Robyn Bonaquist: So, we're considered a full-service agency. So, we do everything that falls under the umbrella of advertising and marketing for our clients. Be it on the digital side of things, traditional media in terms of print, and broadcast media. We do design work. We do everything except very high-end photography and very high-end videography. We will art direct that, but when we're doing really high-end shoots, we always outsource that work.
We have a small, but mighty staff. There are nine of us [00:04:00] full-time, myself included, and I've got one employee who has been here since virtually I opened my doors. So, I feel very fortunate that by and large, my people stay with me for a long time, and I think that's why we've been as successful as we are cause we have a cohesive shop.
My client base is varied. Although, I will say honestly that probably 85% of what we do is in the real estate and development arena. Back in the day when I first started in advertising in the mid-eighties, the company that I worked for then was very heavily invested in real estate and development advertising, and so I kind of learned the ropes through them. So, when I opened up my own company, it was just a natural niche for us.
We developed a good reputation as that reputation grew and prospered, and I love the industry, I figured why recreate the wheel. Now, when I say most of our work is in real [00:05:00] estate and development, we do not limit ourselves. We've done work in hospitality, in tourism, in education, medical, finance, you name it, but I would say most people that know us, know us for the work we do in real estate and development.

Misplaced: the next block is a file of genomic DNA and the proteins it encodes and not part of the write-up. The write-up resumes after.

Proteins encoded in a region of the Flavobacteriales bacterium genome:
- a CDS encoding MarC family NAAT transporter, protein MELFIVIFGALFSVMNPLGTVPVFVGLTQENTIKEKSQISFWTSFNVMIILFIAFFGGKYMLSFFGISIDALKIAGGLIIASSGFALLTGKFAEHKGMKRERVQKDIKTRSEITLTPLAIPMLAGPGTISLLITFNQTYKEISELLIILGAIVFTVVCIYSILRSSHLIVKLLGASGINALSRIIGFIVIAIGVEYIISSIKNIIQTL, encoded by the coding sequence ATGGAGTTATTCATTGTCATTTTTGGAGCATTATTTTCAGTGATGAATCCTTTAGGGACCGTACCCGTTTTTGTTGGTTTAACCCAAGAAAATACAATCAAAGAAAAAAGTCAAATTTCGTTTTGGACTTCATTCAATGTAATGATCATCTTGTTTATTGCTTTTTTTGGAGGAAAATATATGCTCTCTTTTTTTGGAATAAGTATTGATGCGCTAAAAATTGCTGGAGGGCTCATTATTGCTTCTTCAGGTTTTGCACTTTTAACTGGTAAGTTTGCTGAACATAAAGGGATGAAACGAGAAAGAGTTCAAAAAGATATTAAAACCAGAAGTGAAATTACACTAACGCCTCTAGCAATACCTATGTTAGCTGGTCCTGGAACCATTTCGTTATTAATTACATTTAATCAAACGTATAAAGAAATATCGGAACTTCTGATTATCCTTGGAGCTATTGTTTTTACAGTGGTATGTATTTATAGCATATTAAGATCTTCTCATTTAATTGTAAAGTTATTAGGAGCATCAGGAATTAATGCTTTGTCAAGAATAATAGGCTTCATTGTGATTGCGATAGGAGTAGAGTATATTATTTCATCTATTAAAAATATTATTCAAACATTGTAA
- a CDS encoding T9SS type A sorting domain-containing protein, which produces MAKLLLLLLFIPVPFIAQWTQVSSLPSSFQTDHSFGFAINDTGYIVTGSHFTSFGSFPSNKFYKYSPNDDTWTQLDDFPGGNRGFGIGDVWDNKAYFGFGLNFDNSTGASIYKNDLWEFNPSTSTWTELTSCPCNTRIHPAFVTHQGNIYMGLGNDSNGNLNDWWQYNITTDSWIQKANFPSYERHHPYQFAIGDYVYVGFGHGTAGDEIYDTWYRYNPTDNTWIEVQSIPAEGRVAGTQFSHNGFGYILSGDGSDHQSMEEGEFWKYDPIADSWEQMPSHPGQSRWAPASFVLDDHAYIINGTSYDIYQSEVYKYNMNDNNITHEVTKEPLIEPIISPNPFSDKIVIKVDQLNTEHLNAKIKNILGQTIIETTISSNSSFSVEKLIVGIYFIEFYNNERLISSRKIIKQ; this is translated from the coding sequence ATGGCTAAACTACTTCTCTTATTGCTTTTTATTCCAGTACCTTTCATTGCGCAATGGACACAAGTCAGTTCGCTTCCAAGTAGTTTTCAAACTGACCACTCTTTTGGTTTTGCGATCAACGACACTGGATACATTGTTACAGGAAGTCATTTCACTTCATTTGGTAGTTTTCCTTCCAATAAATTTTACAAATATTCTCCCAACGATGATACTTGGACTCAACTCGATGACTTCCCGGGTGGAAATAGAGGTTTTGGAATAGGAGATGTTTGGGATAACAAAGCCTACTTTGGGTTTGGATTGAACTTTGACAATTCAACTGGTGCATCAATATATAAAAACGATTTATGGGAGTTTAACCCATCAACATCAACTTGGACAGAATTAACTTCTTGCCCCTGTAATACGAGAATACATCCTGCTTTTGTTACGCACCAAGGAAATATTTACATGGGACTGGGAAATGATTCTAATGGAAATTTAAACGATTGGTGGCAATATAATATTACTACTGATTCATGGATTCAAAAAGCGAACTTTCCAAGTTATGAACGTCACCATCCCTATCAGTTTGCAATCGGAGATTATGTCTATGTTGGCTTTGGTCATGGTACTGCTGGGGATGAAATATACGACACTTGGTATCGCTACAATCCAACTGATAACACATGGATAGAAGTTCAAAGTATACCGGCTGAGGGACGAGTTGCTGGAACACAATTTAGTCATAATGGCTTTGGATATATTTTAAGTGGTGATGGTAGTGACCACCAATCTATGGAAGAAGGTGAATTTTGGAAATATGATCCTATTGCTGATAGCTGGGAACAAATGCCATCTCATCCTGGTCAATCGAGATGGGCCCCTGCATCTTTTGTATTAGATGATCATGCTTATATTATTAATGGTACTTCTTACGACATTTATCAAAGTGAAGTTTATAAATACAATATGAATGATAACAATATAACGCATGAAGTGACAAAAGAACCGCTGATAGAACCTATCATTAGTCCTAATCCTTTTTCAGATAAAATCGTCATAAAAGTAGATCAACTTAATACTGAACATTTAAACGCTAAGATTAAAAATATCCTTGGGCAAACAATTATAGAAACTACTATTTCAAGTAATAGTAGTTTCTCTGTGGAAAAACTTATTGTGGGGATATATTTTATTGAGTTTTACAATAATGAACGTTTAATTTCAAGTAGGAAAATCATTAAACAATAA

Kevin Weitzel: If a company came to you that just did T-squares and carpenter squares, would you work with them, or would be too confusing because of all the squares? No, I'm just kidding. Stupid, stupid question.
Robyn Bonaquist: Well, you know, it might be a little much at five o'clock on a Friday to,
Kevin Weitzel: Oh. Okay.
Robyn Bonaquist: To take in, but we'd try our best.
Greg Bray: The good news, Robyn, is we're only going downhill from here. I mean, that's just. Kevin's on a special place today. I can tell. Well, Robyn, one of the reasons that I'm excited to have you today is you've done some presenting recently at the Southeast Building Conference about generational marketing.
This is a topic that a lot of builders are kind of trying to figure out or understand better. There's always these [00:06:00] nuances and differences, and so I really am excited to pick your brain a little bit about that topic and understand some of the things that you've been learning and why you wanted to share that. I guess maybe as a start, why don't we define that term generational marketing, at least the way that you use it and view it?
Robyn Bonaquist: So, I've been doing this, Greg, this particular talk, if you will, for oh, gosh, I bet it's been close to 15 years. So, as you can imagine, it's morphed over that time. When I started out, I started out talking primarily about baby boomers, and to a lesser degree, members of the silent generation, cause that's really, you know, what we were looking at.